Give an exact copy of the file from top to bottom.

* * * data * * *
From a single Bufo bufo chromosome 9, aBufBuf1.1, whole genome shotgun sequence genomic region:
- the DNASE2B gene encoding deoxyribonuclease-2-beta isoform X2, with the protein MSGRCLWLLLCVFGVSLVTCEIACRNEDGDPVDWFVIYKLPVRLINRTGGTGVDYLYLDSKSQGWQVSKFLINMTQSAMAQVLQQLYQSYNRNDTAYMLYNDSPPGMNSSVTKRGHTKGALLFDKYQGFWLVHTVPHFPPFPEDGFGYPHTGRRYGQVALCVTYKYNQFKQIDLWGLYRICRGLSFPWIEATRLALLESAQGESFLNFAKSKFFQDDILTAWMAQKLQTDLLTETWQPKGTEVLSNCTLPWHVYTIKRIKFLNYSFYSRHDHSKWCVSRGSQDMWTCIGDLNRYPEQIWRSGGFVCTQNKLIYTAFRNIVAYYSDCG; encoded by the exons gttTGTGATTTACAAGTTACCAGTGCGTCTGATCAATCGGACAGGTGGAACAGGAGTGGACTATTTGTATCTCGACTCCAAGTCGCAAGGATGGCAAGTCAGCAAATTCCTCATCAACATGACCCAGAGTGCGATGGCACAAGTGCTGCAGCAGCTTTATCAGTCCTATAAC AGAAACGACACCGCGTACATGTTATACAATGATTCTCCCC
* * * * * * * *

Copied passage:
From a single Bufo bufo chromosome 9, aBufBuf1.1, whole genome shotgun sequence genomic region:
- the DNASE2B gene encoding deoxyribonuclease-2-beta isoform X2, with the protein MSGRCLWLLLCVFGVSLVTCEIACRNEDGDPVDWFVIYKLPVRLINRTGGTGVDYLYLDSKSQGWQVSKFLINMTQSAMAQVLQQLYQSYNRNDTAYMLYNDSPPGMNSSVTKRGHTKGALLFDKYQGFWLVHTVPHFPPFPEDGFGYPHTGRRYGQVALCVTYKYNQFKQIDLWGLYRICRGLSFPWIEATRLALLESAQGESFLNFAKSKFFQDDILTAWMAQKLQTDLLTETWQPKGTEVLSNCTLPWHVYTIKRIKFLNYSFYSRHDHSKWCVSRGSQDMWTCIGDLNRYPEQIWRSGGFVCTQNKLIYTAFRNIVAYYSDCG; encoded by the exons gttTGTGATTTACAAGTTACCAGTGCGTCTGATCAATCGGACAGGTGGAACAGGAGTGGACTATTTGTATCTCGACTCCAAGTCGCAAGGATGGCAAGTCAGCAAATTCCTCATCAACATGACCCAGAGTGCGATGGCACAAGTGCTGCAGCAGCTTTATCAGTCCTATAAC AGAAACGACACCGCGTACATGTTATACAATGATTCTCCCC